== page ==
Haas F1 drivers Romain Grosjean and Kevin Magnussen were both on the receiving end of black flags less than 20 minutes into the first free practice session on Monaco on Thursday morning.
That's the old-style way that drivers are told to return to pit lane immediately - usually because they have been disqualified from a race for a serious infringement.
However, the use of a black flag is very rare in practice sessions, and there was no visible reason why the two VF-19s should were ordered off the track. The FIA did not give an immediate reason for the action.
Initial speculation included a possible legal issue with the team's livery after their title sponsor Rich Energy lost a logo trademark court case last week.
But it turned out that the issue was a purely practical one, with Haas suffering IT issues in their pit side set-up that meant they were unable to talk with their drivers or receive live telemetry.
When pit board messages proved insufficient, the team management asked the race director to intervene. They requested that race control use black flags on the team's behalf to signal to the drivers that something was amiss. Grosjean was quick to respond but it took longer for the message to reach Magnussen.
"We couldn't communicate with drivers," the team explained later. "The FIA stepped in so we could get cars back to the pits as the pit boards weren't doing the business."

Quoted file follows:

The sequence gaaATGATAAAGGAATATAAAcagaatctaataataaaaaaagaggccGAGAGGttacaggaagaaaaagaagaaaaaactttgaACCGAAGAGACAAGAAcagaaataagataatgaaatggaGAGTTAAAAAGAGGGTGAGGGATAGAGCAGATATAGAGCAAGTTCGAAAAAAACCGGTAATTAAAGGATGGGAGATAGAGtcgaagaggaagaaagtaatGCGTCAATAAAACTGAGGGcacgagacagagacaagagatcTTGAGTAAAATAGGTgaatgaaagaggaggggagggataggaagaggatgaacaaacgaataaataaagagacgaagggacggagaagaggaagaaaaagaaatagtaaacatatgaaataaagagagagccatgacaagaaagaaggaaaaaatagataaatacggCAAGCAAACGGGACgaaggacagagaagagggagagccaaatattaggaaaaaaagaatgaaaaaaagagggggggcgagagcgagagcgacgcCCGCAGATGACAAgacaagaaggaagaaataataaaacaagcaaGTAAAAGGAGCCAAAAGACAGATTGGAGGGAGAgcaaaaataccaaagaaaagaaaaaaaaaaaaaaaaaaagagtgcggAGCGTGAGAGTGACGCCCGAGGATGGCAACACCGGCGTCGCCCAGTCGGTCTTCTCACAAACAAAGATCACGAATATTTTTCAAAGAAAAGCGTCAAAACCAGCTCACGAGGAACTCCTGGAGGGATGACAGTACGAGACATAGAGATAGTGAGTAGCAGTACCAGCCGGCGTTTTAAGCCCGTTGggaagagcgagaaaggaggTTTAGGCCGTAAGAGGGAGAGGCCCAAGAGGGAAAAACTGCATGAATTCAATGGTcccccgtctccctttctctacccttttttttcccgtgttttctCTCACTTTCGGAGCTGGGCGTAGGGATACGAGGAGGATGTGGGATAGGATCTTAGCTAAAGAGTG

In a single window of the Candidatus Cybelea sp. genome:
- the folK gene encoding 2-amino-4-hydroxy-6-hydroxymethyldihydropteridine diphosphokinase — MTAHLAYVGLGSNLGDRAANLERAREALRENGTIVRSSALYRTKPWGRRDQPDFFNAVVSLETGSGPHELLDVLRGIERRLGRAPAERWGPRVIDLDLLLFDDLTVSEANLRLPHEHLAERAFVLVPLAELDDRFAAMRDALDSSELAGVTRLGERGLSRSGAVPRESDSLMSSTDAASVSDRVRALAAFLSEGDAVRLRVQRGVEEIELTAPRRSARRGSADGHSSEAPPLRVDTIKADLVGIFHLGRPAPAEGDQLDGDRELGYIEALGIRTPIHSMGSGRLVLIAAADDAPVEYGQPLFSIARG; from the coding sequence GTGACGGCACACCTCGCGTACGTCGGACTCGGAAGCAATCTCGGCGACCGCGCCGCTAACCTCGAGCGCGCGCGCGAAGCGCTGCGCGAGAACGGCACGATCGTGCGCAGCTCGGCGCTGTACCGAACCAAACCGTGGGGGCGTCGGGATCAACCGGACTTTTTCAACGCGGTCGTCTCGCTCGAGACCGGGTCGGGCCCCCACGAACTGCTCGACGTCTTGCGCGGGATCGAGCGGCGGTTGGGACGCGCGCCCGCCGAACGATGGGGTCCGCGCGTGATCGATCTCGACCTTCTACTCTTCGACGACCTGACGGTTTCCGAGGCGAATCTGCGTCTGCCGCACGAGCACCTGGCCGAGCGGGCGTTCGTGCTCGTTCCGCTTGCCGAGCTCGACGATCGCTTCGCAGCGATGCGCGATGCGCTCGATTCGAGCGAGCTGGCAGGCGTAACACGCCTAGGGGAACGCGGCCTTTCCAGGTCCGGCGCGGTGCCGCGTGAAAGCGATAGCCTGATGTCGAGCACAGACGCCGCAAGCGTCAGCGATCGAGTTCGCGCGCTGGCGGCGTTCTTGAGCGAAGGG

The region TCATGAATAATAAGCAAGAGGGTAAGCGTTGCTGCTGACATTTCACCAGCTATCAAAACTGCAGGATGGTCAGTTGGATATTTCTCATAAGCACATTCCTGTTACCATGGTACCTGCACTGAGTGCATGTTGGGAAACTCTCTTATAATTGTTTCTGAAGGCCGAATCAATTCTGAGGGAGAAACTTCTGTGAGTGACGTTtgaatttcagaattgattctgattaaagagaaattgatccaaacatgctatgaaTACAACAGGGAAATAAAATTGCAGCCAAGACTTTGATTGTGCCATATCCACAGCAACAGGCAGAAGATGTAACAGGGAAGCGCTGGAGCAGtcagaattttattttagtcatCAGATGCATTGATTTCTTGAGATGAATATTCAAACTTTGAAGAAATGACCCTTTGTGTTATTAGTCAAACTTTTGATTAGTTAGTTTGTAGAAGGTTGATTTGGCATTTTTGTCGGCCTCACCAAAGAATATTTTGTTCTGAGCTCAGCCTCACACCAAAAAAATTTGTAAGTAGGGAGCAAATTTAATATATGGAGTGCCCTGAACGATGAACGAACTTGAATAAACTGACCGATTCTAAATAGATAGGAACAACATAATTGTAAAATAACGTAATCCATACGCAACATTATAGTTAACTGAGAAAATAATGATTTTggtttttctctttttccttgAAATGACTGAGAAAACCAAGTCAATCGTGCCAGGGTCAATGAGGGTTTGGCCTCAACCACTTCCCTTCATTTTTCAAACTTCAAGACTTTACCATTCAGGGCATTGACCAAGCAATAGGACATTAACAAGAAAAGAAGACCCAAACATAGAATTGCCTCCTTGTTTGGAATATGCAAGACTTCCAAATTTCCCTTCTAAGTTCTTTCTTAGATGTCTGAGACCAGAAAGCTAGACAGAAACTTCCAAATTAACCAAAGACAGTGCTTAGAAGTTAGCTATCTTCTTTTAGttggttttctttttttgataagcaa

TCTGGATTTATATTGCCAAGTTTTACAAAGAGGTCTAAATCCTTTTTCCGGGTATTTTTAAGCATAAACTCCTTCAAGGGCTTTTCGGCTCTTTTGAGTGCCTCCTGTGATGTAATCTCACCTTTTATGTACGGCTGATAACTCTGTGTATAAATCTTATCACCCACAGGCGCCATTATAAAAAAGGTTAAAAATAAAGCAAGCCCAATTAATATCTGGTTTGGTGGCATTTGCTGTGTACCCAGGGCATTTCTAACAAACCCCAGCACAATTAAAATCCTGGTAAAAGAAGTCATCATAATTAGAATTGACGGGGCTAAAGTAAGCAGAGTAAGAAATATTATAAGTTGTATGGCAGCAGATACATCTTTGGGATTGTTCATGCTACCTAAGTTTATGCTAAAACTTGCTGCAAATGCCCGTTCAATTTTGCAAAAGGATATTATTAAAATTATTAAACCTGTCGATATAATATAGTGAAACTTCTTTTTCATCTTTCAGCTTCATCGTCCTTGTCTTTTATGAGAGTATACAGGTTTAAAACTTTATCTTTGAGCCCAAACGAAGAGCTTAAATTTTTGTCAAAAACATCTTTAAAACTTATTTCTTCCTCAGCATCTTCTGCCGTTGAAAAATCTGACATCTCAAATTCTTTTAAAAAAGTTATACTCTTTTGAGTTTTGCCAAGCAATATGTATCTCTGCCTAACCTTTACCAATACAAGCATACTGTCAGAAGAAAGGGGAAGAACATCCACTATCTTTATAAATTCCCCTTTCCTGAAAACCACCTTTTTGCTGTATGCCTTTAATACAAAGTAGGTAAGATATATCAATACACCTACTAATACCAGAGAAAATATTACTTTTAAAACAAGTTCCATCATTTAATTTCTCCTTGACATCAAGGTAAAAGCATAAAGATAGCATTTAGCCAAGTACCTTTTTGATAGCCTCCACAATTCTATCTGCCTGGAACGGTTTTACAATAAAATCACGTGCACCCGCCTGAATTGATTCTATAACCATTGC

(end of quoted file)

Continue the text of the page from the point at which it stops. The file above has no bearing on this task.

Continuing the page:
The pair ended up losing an hour of the 90-minute session. Haas even lost live TV pictures in the garage while the IT gremlins were tracked down and eliminated with extreme prejudice.
Despite the lost track time, the team was still looking immediately on the pace on Thursday morning. Magnussen finished eighth fastest with a time of 1:13.232 after completing 24 laps of the Monaco street circuit.
Grosjean was also in the top ten with a time less then two tenths slower than the Dane, and with just one lap less in the books.
However the lack of running did come at a most inopportune moment, with both Magnussen and Grosjean having fitted new specification Ferrari power units this weekend.
Ferrari made the change last time out in Spain, and this week it's the turn of their customer teams Haas and Alfa Romeo to make the trade-up. As well as new internal combustion engines, all four drivers have also fitted new MGU-H and turbocharger elements.
No penalties are incurred as all the cars in question are still within their permitted allocation of power unit components for the season.
Meanwhile both Haas cars continue to carry the controversial Rich Energy logos that fell foul of the court ruling, with the team saying it had no plans to make changes to the livery at this point.